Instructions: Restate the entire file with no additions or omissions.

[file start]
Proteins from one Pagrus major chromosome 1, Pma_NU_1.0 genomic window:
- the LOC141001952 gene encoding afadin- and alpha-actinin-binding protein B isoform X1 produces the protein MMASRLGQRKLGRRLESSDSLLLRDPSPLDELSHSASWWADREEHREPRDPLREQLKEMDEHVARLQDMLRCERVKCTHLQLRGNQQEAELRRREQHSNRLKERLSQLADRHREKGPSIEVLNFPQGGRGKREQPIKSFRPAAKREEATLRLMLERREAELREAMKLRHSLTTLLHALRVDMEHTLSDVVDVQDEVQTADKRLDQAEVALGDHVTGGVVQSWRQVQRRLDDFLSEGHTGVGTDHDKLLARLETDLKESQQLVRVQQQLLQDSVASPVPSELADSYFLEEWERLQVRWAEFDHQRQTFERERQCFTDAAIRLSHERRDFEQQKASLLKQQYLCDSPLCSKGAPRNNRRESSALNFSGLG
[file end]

Proteins from one Pagrus major chromosome 1, Pma_NU_1.0 genomic window:
- the LOC141001952 gene encoding afadin- and alpha-actinin-binding protein B isoform X1 produces the protein MMASRLGQRKLGRRLESSDSLLLRDPSPLDELSHSASWWADREEHREPRDPLREQLKEMDEHVARLQDMLRCERVKCTHLQLRGNQQEAELRRREQHSNRLKERLSQLADRHREKGPSIEVLNFPQGGRGKREQPIKSFRPAAKREEATLRLMLERREAELREAMKLRHSLTTLLHALRVDMEHTLSDVVDVQDEVQTADKRLDQAEVALGDHVTGGVVQSWRQVQRRLDDFLSEGHTGVGTDHDKLLARLETDLKESQQLVRVQQQLLQDSVASPVPSELADSYFLEEWERLQVRWAEFDHQRQTFERERQCFTDAAIRLSHERRDFEQQKASLLKQQYLCDSPLCSKGAPRNNRRESSALNFSGLG